Game Review: Cuphead (Xbox One)

Cuphead, has anyone heard of this game? It released in 2017, sold two million copies and won numerous awards in that year. Believe it or not, the game was originally revealed at E3 in 2014. Developer & Publisher StudioMDHR delayed Cuphead time and time again until it was entirely ready. I’ve been waiting a long time to play it and now I have, was it worth the wait?

On the fictional Inkwell Isles, Cuphead and his brother Mugman are two fun-loving kids who live under the watchful eye of Elder Kettle. Against the elder’s warnings, the brothers enter the Devil’s Casino and begin playing craps. When they go on a winning streak, the Devil himself offers to raise the stakes. If Cuphead and Mugman can win one more roll, they will receive all the money in the casino; if not, the Devil will take their souls. Cuphead loses by rolling snake eyes, and he and Mugman beg for mercy.

The Devil makes a deal with them: collect the “soul contracts” that signify his ownership of the souls of his runaway debtors by midnight the next day, and he might let them keep theirs. They visit Elder Kettle, who gives them a potion that allows them to fire blasts from their fingers to aid in their quest, but also warns them the debtors may change themselves to different things in attempt to stop them.

Cuphead’s gameplay is based around continuous boss fights, with interspersed run and gun levels. The game also includes role-playing elements, and a branching level sequence. Cuphead has infinite lives, maintaining all equipment between deaths. The player can purchase weapons and “Charms” (special abilities) from the shop using coins collected from the run-and-gun levels. Player characters feature a parry attack that can be used on certain objects marked in pink, to various effects; the most important of them being increasing a “super meter” that enables more powerful attacks.

After completing a level, the player will be ranked with a grade based on their performance, through factors such as the time taken to defeat a boss, damage taken/avoided, and number of parried attacks.

The game also has a two-player local cooperative mode that allows another player to play as Mugman.

Cuphead is the type of video game that you just won’t be able to stop playing until you feel like you’ve succeeded. I’ve seen some people compare it to Dark Souls and I can see why. Much like Dark Souls, this isn’t a game for everyone. It’s a pity because Cuphead is a game that literally everyone that loves the medium should experience. However, the average gamer will likely struggle to witness all that it has to offer which is a massive shame.

What’s the reason for this? Well to put it simply, Cuphead can be a frustrating experience. However, it’s that frustration that leads to that satisfying feeling that only comes with success. It has been some time since I last felt this addiction to progress. While it can be hard, it is never unfair. To play Cuphead, you must accept that you’re going to fail and then fail again over and over. However, eventually you’ll notice patterns in the boss’s attacks. You’ll know what’s coming next and you’ll know how to win. When you do win, there’s no feeling quite like it.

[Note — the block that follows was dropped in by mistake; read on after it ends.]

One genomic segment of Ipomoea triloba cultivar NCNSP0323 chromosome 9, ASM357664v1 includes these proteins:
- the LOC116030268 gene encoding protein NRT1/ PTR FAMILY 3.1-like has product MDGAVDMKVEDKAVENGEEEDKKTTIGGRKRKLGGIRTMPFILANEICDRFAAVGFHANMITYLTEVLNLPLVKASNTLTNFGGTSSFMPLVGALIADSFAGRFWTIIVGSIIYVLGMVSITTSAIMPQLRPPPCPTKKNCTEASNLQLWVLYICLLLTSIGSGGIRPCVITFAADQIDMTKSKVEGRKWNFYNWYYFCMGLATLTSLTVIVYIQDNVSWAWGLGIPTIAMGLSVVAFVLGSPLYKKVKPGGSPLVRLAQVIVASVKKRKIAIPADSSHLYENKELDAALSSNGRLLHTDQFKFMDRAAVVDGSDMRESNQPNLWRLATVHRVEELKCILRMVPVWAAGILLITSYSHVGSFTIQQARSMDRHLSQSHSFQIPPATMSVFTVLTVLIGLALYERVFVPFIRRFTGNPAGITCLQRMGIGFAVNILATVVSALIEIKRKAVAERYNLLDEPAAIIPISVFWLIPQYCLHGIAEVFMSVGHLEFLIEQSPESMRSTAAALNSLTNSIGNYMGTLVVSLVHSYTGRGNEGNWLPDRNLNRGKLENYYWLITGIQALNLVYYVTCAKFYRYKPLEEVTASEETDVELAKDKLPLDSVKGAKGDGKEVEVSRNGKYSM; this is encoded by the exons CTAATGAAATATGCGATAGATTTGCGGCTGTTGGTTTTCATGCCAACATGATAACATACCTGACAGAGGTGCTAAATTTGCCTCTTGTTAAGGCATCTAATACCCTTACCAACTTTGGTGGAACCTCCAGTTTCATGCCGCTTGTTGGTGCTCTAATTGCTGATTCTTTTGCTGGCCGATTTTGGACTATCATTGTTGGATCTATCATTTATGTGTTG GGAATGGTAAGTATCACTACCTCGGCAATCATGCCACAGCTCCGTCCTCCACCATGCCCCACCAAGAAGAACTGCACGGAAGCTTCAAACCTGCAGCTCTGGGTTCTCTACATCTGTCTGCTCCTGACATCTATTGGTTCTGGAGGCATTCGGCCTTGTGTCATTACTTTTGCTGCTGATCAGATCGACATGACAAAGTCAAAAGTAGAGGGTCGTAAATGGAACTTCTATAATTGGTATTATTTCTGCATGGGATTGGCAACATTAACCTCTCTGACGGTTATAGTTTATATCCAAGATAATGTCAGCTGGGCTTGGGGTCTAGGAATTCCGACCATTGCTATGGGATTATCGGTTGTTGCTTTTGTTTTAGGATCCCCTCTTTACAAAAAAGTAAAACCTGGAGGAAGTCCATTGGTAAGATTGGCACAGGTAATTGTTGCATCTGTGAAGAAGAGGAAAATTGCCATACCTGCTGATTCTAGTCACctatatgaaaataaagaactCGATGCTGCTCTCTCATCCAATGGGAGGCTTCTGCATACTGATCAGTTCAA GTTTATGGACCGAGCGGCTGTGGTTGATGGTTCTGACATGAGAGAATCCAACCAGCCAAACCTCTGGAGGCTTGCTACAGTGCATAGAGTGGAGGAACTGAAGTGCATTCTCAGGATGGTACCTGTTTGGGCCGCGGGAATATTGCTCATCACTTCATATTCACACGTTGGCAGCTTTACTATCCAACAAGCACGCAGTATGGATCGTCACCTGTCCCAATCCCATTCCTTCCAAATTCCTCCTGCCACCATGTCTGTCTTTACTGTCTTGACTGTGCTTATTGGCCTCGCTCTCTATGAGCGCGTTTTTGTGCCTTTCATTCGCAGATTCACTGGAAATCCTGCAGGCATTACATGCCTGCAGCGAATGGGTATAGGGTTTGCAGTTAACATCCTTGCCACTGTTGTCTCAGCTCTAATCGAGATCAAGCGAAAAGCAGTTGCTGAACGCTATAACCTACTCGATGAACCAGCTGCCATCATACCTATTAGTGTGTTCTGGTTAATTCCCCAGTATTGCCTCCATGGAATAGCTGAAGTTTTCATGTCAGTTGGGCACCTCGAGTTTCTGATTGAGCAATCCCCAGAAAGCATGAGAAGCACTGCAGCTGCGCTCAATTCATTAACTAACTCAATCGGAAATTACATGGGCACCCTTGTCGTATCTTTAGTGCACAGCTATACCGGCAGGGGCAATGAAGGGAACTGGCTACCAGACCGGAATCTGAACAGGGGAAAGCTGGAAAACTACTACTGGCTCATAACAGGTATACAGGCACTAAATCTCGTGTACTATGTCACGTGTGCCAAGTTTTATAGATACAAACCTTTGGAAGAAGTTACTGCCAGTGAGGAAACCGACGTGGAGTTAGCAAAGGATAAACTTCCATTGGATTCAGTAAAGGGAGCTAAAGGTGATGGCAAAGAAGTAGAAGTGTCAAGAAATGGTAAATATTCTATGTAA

I managed to achieve an A rank in every level/boss in the game. It wasn’t easy but the difficulty had been so hyped up. In the end, I don’t feel it was too bad. Sure, I struggled for some time on certain bosses but then others I beat in a couple of attempts. It’s interesting how this can be different for each person.

The 1930s cartoon art style is so beautiful and charming to see in motion, even that adds to the difficulty. I found my eyes wandering to the sublime watercolour backdrops or the subtle movements of the mystical creatures before me. It truly is a sight to behold, unlike anything I have seen before.

Gameplay is as fluid and responsive as you could hope for. If you mistime a jump, dash or parry you’ll know deep down that you only have yourself to blame. Also, I’m glad that StudioMDHR added in the run-and-gun levels as they are a nice change of pace. Although, they are just as tough and shouldn’t be underestimated. However, the most memorable moments come from each of the unique boss battles. You’ll amaze yourself with just how many projectiles you can dodge in a short period of time.

Having someone play as Mugman only increases the difficulty which was done for obvious reasons but it makes it feel kind of pointless. It’s hard enough without someone else on screen jumping around and shooting.

Another aspect I really enjoyed was the Jazz soundtrack that perfectly matches with the stunning aesthetic. Also, the “King Dice” song is so good.

Overall, Cuphead is a really great game. One that everyone should at least attempt to experience. I mean, if I can do it then you likely can as well. As I said, it can be frustrating but not once did I want to quit. It made me want to win and I managed to do so. In fact, I had so much fun I only wish I could do it all over again. I know there’s an expert mode but yeah, that’s a whole different level. Keep an eye out for my Top 10 Hardest Cuphead Bosses with tips on how to beat each one.


  • Liam Fisher

    Owner/Editor/Writer/YouTuber - Typical 90s-00s kid; raised on Pokémon, Final Fantasy & the Attitude Era. In fact, that makes up about 99% of my personality. The remaining 1% is dedicated to my inner rage for people who still don’t understand the ending of Lost or those that enjoyed the Game of Thrones final season. Find me on GBHBL where I’ll most likely be reviewing horror movies or games. Also, see me on our YouTube channel!

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